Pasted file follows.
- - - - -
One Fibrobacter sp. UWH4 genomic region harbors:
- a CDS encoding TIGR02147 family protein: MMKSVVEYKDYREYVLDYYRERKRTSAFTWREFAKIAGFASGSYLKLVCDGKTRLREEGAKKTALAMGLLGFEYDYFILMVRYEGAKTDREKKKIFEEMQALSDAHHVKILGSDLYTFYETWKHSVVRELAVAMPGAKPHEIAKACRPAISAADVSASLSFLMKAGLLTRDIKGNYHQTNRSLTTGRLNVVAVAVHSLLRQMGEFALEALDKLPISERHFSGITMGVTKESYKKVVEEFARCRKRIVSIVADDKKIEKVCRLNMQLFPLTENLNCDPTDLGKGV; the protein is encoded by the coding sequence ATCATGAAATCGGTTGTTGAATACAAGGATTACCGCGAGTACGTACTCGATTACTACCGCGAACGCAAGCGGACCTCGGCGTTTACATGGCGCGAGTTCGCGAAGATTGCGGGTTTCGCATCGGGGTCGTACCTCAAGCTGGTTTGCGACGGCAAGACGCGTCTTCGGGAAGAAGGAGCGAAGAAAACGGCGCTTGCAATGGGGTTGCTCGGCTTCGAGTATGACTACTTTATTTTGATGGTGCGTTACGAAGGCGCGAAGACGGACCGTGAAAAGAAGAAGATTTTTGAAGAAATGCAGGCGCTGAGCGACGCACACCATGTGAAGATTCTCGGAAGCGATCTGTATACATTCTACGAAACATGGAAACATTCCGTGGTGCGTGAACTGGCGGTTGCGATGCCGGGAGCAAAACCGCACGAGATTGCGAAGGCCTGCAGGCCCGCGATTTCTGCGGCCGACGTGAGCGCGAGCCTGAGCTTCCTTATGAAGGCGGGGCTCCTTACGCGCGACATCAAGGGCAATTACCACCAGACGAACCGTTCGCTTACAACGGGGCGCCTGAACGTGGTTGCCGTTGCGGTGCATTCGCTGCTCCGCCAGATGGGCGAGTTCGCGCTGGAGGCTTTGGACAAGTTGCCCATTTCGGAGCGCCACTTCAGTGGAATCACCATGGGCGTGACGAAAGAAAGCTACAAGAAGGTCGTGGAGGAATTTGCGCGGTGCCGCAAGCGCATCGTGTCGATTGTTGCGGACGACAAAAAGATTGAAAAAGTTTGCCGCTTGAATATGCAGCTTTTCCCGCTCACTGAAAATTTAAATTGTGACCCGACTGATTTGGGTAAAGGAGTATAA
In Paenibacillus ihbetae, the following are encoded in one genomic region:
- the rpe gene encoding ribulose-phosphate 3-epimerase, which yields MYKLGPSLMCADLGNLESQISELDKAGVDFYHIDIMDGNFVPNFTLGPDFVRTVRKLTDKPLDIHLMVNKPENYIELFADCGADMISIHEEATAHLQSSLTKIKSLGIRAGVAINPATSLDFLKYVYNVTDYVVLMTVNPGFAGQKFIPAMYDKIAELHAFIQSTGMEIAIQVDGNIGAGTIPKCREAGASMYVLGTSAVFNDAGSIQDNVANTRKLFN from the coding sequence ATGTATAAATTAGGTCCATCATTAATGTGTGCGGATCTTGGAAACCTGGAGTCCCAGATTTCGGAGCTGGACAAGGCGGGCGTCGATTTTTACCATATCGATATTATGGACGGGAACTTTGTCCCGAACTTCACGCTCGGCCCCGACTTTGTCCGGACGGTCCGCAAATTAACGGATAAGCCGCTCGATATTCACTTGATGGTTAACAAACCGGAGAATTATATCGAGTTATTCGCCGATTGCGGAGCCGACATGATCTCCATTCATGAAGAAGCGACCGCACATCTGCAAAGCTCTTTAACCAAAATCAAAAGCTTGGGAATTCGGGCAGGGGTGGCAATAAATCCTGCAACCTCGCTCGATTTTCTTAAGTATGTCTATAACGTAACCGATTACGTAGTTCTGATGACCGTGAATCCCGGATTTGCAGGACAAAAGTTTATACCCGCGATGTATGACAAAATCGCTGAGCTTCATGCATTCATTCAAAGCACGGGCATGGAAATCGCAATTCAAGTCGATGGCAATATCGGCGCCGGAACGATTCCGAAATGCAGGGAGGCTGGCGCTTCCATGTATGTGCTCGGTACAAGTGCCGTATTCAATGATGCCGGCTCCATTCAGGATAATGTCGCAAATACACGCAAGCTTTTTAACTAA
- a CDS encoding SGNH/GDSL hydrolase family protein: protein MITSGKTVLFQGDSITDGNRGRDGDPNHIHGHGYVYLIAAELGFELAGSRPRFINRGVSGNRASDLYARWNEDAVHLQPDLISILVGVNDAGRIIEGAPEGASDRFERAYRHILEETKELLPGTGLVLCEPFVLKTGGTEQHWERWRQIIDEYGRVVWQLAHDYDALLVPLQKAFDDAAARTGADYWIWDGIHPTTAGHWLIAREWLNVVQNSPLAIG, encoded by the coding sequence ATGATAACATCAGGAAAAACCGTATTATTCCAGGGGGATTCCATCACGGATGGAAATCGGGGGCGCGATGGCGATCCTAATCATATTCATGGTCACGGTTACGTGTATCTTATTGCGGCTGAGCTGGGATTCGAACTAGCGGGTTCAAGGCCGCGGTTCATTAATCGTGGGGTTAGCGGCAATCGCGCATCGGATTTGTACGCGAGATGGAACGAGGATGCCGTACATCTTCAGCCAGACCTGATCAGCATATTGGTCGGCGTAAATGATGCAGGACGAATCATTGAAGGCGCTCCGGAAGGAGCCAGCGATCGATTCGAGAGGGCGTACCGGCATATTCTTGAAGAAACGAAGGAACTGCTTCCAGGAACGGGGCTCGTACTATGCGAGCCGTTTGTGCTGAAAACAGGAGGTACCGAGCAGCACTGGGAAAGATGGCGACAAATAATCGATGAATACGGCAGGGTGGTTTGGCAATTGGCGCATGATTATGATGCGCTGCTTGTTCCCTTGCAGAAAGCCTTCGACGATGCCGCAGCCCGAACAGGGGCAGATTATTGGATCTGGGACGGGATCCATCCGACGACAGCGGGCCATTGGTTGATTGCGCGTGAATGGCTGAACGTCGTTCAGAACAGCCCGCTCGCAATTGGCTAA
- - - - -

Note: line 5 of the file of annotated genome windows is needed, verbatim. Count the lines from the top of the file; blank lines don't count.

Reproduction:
- a CDS encoding SGNH/GDSL hydrolase family protein: protein MITSGKTVLFQGDSITDGNRGRDGDPNHIHGHGYVYLIAAELGFELAGSRPRFINRGVSGNRASDLYARWNEDAVHLQPDLISILVGVNDAGRIIEGAPEGASDRFERAYRHILEETKELLPGTGLVLCEPFVLKTGGTEQHWERWRQIIDEYGRVVWQLAHDYDALLVPLQKAFDDAAARTGADYWIWDGIHPTTAGHWLIAREWLNVVQNSPLAIG, encoded by the coding sequence ATGATAACATCAGGAAAAACCGTATTATTCCAGGGGGATTCCATCACGGATGGAAATCGGGGGCGCGATGGCGATCCTAATCATATTCATGGTCACGGTTACGTGTATCTTATTGCGGCTGAGCTGGGATTCGAACTAGCGGGTTCAAGGCCGCGGTTCATTAATCGTGGGGTTAGCGGCAATCGCGCATCGGATTTGTACGCGAGATGGAACGAGGATGCCGTACATCTTCAGCCAGACCTGATCAGCATATTGGTCGGCGTAAATGATGCAGGACGAATCATTGAAGGCGCTCCGGAAGGAGCCAGCGATCGATTCGAGAGGGCGTACCGGCATATTCTTGAAGAAACGAAGGAACTGCTTCCAGGAACGGGGCTCGTACTATGCGAGCCGTTTGTGCTGAAAACAGGAGGTACCGAGCAGCACTGGGAAAGATGGCGACAAATAATCGATGAATACGGCAGGGTGGTTTGGCAATTGGCGCATGATTATGATGCGCTGCTTGTTCCCTTGCAGAAAGCCTTCGACGATGCCGCAGCCCGAACAGGGGCAGATTATTGGATCTGGGACGGGATCCATCCGACGACAGCGGGCCATTGGTTGATTGCGCGTGAATGGCTGAACGTCGTTCAGAACAGCCCGCTCGCAATTGGCTAA